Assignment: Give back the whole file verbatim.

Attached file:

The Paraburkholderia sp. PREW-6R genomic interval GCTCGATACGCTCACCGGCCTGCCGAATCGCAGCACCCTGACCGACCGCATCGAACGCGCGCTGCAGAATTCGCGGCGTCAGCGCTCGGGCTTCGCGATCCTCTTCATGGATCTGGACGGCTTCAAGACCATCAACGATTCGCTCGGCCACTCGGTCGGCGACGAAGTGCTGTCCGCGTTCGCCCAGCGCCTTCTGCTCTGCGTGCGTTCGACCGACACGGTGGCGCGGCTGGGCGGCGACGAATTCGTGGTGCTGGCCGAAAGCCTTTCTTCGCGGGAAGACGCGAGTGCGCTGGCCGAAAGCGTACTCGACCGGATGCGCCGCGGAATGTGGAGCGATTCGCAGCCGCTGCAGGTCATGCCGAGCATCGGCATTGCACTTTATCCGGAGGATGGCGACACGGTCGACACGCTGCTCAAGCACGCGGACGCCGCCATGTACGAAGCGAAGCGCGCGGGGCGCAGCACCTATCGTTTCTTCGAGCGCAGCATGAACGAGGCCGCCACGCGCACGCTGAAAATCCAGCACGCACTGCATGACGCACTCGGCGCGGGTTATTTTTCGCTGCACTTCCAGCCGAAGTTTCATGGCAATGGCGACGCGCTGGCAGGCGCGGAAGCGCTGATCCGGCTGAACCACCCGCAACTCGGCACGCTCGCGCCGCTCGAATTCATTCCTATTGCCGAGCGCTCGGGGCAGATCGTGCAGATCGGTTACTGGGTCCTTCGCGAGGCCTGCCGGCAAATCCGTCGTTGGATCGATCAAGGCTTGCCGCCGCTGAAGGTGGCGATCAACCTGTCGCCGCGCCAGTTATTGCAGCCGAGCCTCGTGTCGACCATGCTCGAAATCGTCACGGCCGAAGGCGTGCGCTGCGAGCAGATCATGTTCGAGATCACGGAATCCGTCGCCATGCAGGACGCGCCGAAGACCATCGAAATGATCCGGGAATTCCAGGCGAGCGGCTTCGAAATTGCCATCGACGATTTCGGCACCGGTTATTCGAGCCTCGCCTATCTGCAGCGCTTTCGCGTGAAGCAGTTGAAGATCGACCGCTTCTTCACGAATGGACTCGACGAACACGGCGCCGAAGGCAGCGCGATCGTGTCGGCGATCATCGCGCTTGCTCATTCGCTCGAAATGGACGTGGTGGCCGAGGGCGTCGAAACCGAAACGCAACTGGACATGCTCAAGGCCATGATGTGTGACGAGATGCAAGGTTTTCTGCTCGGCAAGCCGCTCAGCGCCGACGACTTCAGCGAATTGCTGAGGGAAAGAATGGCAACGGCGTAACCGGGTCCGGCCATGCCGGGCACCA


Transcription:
The Paraburkholderia sp. PREW-6R genomic interval GCTCGATACGCTCACCGGCCTGCCGAATCGCAGCACCCTGACCGACCGCATCGAACGCGCGCTGCAGAATTCGCGGCGTCAGCGCTCGGGCTTCGCGATCCTCTTCATGGATCTGGACGGCTTCAAGACCATCAACGATTCGCTCGGCCACTCGGTCGGCGACGAAGTGCTGTCCGCGTTCGCCCAGCGCCTTCTGCTCTGCGTGCGTTCGACCGACACGGTGGCGCGGCTGGGCGGCGACGAATTCGTGGTGCTGGCCGAAAGCCTTTCTTCGCGGGAAGACGCGAGTGCGCTGGCCGAAAGCGTACTCGACCGGATGCGCCGCGGAATGTGGAGCGATTCGCAGCCGCTGCAGGTCATGCCGAGCATCGGCATTGCACTTTATCCGGAGGATGGCGACACGGTCGACACGCTGCTCAAGCACGCGGACGCCGCCATGTACGAAGCGAAGCGCGCGGGGCGCAGCACCTATCGTTTCTTCGAGCGCAGCATGAACGAGGCCGCCACGCGCACGCTGAAAATCCAGCACGCACTGCATGACGCACTCGGCGCGGGTTATTTTTCGCTGCACTTCCAGCCGAAGTTTCATGGCAATGGCGACGCGCTGGCAGGCGCGGAAGCGCTGATCCGGCTGAACCACCCGCAACTCGGCACGCTCGCGCCGCTCGAATTCATTCCTATTGCCGAGCGCTCGGGGCAGATCGTGCAGATCGGTTACTGGGTCCTTCGCGAGGCCTGCCGGCAAATCCGTCGTTGGATCGATCAAGGCTTGCCGCCGCTGAAGGTGGCGATCAACCTGTCGCCGCGCCAGTTATTGCAGCCGAGCCTCGTGTCGACCATGCTCGAAATCGTCACGGCCGAAGGCGTGCGCTGCGAGCAGATCATGTTCGAGATCACGGAATCCGTCGCCATGCAGGACGCGCCGAAGACCATCGAAATGATCCGGGAATTCCAGGCGAGCGGCTTCGAAATTGCCATCGACGATTTCGGCACCGGTTATTCGAGCCTCGCCTATCTGCAGCGCTTTCGCGTGAAGCAGTTGAAGATCGACCGCTTCTTCACGAATGGACTCGACGAACACGGCGCCGAAGGCAGCGCGATCGTGTCGGCGATCATCGCGCTTGCTCATTCGCTCGAAATGGACGTGGTGGCCGAGGGCGTCGAAACCGAAACGCAACTGGACATGCTCAAGGCCATGATGTGTGACGAGATGCAAGGTTTTCTGCTCGGCAAGCCGCTCAGCGCCGACGACTTCAGCGAATTGCTGAGGGAAAGAATGGCAACGGCGTAACCGGGTCCGGCCATGCCGGGCACCA